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How In-House Legal Teams Can Better Relate To The Business


(Editor’s note: This is a guest post from Richard Mabey, CEO of Juro, the contract collaboration platform.)

It can be easy to feel isolated as an in-house lawyer. Most are eager to see where their expertise can create additional value across the organization, but there’s often a mountain of day-to-day legal work blocking the roads into and out of their department.

To help clear the path, and make Legal more human in the eyes of your colleagues, here are five strategies I’ve seen our customers use to better relate to the business.

Align on business objectives

Identifying shared goals can immediately strengthen any relationship. If your organization is laser-focused on winning new revenue, for example, then be sure to highlight ways your work can support that objective as well. Sticking solely to your own agenda will only reinforce the notion that Legal lies apart from the rest of the business.

Start by holding regular meetings and conversations with your commercial colleagues. Make sure you know their exact priorities and, conversely, make sure they know your potential restrictions and requirements. This shared understanding will be crucial when it comes time to make the case for any additional resources (whether talent or tech) you may need to deliver the desired results.

Help commercial colleagues self-serve

While no one expects Legal to take the lead on hiring, engineering, sales, or support, there is usually a role to play in helping your commercial teams help themselves. Contract management, for example, is one crucial area where in-house attorneys can make an impact. Providing your colleagues with tools to automatically address recurring elements of contract administration will help close deals faster while simultaneously eliminating a chunk of low-value work from your lawyers’ to-do lists.

A little bit of knowledge sharing also goes a long way. After all, most legal departments find themselves answering the same questions over and over again (ex. “How does GDPR affect us?”). By creating a resource center where you can share news, answer FAQs, and explain legal processes, you can give the business a clearer view into your world and likely reduce the requests sent to Legal. (Tip: A simple shared space like Notion is a great place to start.)

Build a personal network

We all know the stereotypes about in-house lawyers — detached, risk-averse, detail-oriented, deal-killers. Those common misconceptions quickly fade, though, whenever commercial teams see the personal and professional qualities of their colleagues first-hand.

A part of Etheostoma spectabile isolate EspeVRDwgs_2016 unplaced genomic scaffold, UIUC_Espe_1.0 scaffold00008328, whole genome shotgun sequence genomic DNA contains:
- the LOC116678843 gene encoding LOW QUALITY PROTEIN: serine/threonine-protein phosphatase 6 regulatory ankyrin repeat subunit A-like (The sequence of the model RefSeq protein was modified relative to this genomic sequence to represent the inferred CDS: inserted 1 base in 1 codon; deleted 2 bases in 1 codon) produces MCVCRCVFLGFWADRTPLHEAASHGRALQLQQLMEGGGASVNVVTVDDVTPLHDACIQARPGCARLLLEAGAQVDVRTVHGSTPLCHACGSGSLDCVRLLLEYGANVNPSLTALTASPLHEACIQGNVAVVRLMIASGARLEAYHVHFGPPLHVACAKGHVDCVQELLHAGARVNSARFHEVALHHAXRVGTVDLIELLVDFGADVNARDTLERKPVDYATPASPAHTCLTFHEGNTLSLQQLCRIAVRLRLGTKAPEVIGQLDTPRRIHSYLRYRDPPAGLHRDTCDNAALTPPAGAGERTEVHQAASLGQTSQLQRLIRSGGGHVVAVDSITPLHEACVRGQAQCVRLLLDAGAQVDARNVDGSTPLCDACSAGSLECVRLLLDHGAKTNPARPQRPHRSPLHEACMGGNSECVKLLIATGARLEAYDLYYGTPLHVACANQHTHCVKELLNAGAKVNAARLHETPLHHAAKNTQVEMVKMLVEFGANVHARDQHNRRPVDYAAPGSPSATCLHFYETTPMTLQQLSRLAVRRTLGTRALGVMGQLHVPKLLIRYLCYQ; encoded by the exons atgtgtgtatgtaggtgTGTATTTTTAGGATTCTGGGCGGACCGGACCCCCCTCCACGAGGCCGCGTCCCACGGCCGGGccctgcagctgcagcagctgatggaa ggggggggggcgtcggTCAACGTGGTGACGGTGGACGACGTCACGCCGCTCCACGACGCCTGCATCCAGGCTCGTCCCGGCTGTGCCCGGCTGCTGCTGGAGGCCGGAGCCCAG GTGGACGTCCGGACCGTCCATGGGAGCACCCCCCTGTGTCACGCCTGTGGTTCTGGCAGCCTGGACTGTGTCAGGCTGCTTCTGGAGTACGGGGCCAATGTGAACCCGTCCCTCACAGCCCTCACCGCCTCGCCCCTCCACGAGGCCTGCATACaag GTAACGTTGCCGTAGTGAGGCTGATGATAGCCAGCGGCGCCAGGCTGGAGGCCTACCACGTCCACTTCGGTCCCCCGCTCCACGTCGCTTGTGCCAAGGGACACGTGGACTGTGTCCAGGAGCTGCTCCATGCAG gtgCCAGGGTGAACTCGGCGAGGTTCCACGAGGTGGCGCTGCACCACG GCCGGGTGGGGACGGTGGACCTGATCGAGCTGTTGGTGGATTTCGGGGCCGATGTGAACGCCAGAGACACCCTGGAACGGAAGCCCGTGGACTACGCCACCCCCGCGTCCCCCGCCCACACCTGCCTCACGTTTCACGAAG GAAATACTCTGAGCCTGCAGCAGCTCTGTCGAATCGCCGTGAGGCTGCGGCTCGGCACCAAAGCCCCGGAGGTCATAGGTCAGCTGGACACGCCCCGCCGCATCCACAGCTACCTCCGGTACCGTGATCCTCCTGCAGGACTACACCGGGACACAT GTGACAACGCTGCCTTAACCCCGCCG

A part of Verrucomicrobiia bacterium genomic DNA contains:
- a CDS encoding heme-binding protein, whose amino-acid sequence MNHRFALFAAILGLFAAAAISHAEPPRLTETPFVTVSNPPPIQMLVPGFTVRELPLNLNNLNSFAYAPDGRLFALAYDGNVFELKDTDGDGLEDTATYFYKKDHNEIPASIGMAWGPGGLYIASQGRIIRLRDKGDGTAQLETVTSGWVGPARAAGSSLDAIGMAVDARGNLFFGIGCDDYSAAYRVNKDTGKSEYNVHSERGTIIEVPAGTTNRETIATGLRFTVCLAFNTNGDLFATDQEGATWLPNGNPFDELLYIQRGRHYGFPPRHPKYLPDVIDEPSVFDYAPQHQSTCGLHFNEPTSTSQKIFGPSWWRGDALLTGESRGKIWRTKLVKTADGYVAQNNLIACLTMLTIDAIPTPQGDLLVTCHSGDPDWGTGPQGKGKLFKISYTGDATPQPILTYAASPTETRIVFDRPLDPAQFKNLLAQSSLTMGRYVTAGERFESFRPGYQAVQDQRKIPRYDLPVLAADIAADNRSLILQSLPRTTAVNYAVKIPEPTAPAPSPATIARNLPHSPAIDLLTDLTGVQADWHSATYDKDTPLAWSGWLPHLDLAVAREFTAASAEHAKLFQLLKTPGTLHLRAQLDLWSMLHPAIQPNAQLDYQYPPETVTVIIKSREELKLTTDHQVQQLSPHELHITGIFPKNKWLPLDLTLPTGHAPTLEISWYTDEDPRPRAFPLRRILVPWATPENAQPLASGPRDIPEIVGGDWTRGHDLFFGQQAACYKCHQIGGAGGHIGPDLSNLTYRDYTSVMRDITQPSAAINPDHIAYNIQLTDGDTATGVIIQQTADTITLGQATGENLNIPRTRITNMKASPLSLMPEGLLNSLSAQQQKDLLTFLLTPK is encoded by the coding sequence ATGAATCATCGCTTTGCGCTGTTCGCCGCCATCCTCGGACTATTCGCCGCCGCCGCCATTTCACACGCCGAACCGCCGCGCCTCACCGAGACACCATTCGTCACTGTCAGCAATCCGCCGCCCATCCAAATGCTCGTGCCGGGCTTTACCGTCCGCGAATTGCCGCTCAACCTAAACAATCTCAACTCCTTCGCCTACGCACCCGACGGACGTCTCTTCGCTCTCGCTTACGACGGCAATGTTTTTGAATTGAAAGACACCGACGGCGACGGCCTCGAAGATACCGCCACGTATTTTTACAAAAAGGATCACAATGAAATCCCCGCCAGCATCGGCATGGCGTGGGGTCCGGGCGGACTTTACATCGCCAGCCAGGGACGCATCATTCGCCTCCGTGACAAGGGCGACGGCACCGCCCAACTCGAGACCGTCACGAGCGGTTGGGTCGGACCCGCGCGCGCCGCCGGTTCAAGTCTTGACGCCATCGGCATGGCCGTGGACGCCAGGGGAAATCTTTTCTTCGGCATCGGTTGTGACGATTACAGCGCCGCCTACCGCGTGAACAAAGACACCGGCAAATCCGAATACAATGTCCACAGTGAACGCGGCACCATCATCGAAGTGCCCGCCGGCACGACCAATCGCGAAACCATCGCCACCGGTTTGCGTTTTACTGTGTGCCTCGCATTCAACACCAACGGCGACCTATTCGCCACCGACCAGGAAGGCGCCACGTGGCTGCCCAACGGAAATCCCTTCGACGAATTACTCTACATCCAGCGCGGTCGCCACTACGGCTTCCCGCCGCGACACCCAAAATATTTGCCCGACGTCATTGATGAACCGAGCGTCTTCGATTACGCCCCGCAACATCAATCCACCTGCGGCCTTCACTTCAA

While there may be seemingly no open slots available on your calendar these days, it’s important to make time for people on different teams. There’s no faster, more effective, or more entertaining way to understand the processes, systems, and techniques driving your organization’s daily operations than listening to honest personal accounts. The resulting knowledge and rapport will also be valuable currencies when collaborating on key initiatives in the future.

It works both ways, too. By opening yourself up to the business, you offer an insight into your ways of working and the legal tasks you handle on a daily basis. This understanding will benefit the legal team in the long run, reducing friction between departments and strengthening the working dynamic. And just as importantly, these meetings are a great opportunity to showcase your personality.

Encourage and invite feedback

The most powerful catalyst for internal improvements often comes from external sources. A simple satisfaction questionnaire can offer telling insights into how the business perceives Legal, where colleagues believe you excel, and how they think you might improve.

The results usually hold a few surprises as well. Lawyers often think that their most valuable quality is their ability to dispense word-perfect advice, but surveys often suggest that this isn’t a top priority for internal colleagues. (They already assume your legal opinions are sound — and would they realistically have the expertise to know if they weren’t?)

More commonly, qualities like responsiveness, flexibility, and commercial acumen are the most prized traits. So if you’re struggling to understand where Legal can improve, consider the possibility that the best answers may come from asking a different audience.

Explore all avenues

Business colleagues usually stick to consulting in-house attorneys on contracts, compliance, risk management, and other issues that are self-evidently “legal.” It’s your job to inform them of the full range of unexpected areas where your expertise can add commercial value.

One of my favorite recent examples was how the GC of Habito, Rohan Paramesh, rallied his legal team to support employees during Brexit. The value of a project such as Rohan’s extends beyond business requirements — it’s great for strengthening relationships and building morale during tough times.

In short: Be more human. Be less lawyer. It might surprise you how far that attitude will take you in the quest to become a true partner to the business you serve.